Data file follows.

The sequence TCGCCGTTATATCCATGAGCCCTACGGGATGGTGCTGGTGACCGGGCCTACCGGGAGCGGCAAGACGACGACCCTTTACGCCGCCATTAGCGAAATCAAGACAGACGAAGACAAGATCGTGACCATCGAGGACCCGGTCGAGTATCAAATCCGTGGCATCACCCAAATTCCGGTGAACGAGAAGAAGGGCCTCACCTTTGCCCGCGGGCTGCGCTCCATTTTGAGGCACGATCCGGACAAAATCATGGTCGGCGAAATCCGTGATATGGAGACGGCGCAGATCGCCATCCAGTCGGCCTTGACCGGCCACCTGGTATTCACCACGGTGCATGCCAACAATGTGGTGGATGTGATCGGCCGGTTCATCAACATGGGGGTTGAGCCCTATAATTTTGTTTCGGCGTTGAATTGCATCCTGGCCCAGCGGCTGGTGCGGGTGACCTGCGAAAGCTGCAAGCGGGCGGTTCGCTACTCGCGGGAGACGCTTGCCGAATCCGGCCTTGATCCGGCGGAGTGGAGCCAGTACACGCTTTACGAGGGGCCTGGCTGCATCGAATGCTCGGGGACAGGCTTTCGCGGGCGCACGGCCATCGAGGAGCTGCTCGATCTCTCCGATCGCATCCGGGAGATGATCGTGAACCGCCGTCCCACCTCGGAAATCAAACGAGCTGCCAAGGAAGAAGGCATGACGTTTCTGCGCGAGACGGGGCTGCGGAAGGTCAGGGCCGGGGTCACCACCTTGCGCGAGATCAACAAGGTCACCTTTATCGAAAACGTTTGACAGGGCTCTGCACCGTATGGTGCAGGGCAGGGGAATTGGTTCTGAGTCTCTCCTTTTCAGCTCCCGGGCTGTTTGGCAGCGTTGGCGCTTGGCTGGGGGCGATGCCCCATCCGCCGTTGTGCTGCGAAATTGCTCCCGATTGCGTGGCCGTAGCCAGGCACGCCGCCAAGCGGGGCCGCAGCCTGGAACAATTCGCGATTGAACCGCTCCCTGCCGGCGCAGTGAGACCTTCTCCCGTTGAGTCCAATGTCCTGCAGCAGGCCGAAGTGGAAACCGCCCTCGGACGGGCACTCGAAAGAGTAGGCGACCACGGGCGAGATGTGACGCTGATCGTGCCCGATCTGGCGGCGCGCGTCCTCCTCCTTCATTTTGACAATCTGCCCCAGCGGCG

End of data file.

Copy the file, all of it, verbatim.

The sequence TCGCCGTTATATCCATGAGCCCTACGGGATGGTGCTGGTGACCGGGCCTACCGGGAGCGGCAAGACGACGACCCTTTACGCCGCCATTAGCGAAATCAAGACAGACGAAGACAAGATCGTGACCATCGAGGACCCGGTCGAGTATCAAATCCGTGGCATCACCCAAATTCCGGTGAACGAGAAGAAGGGCCTCACCTTTGCCCGCGGGCTGCGCTCCATTTTGAGGCACGATCCGGACAAAATCATGGTCGGCGAAATCCGTGATATGGAGACGGCGCAGATCGCCATCCAGTCGGCCTTGACCGGCCACCTGGTATTCACCACGGTGCATGCCAACAATGTGGTGGATGTGATCGGCCGGTTCATCAACATGGGGGTTGAGCCCTATAATTTTGTTTCGGCGTTGAATTGCATCCTGGCCCAGCGGCTGGTGCGGGTGACCTGCGAAAGCTGCAAGCGGGCGGTTCGCTACTCGCGGGAGACGCTTGCCGAATCCGGCCTTGATCCGGCGGAGTGGAGCCAGTACACGCTTTACGAGGGGCCTGGCTGCATCGAATGCTCGGGGACAGGCTTTCGCGGGCGCACGGCCATCGAGGAGCTGCTCGATCTCTCCGATCGCATCCGGGAGATGATCGTGAACCGCCGTCCCACCTCGGAAATCAAACGAGCTGCCAAGGAAGAAGGCATGACGTTTCTGCGCGAGACGGGGCTGCGGAAGGTCAGGGCCGGGGTCACCACCTTGCGCGAGATCAACAAGGTCACCTTTATCGAAAACGTTTGACAGGGCTCTGCACCGTATGGTGCAGGGCAGGGGAATTGGTTCTGAGTCTCTCCTTTTCAGCTCCCGGGCTGTTTGGCAGCGTTGGCGCTTGGCTGGGGGCGATGCCCCATCCGCCGTTGTGCTGCGAAATTGCTCCCGATTGCGTGGCCGTAGCCAGGCACGCCGCCAAGCGGGGCCGCAGCCTGGAACAATTCGCGATTGAACCGCTCCCTGCCGGCGCAGTGAGACCTTCTCCCGTTGAGTCCAATGTCCTGCAGCAGGCCGAAGTGGAAACCGCCCTCGGACGGGCACTCGAAAGAGTAGGCGACCACGGGCGAGATGTGACGCTGATCGTGCCCGATCTGGCGGCGCGCGTCCTCCTCCTTCATTTTGACAATCTGCCCCAGCGGCG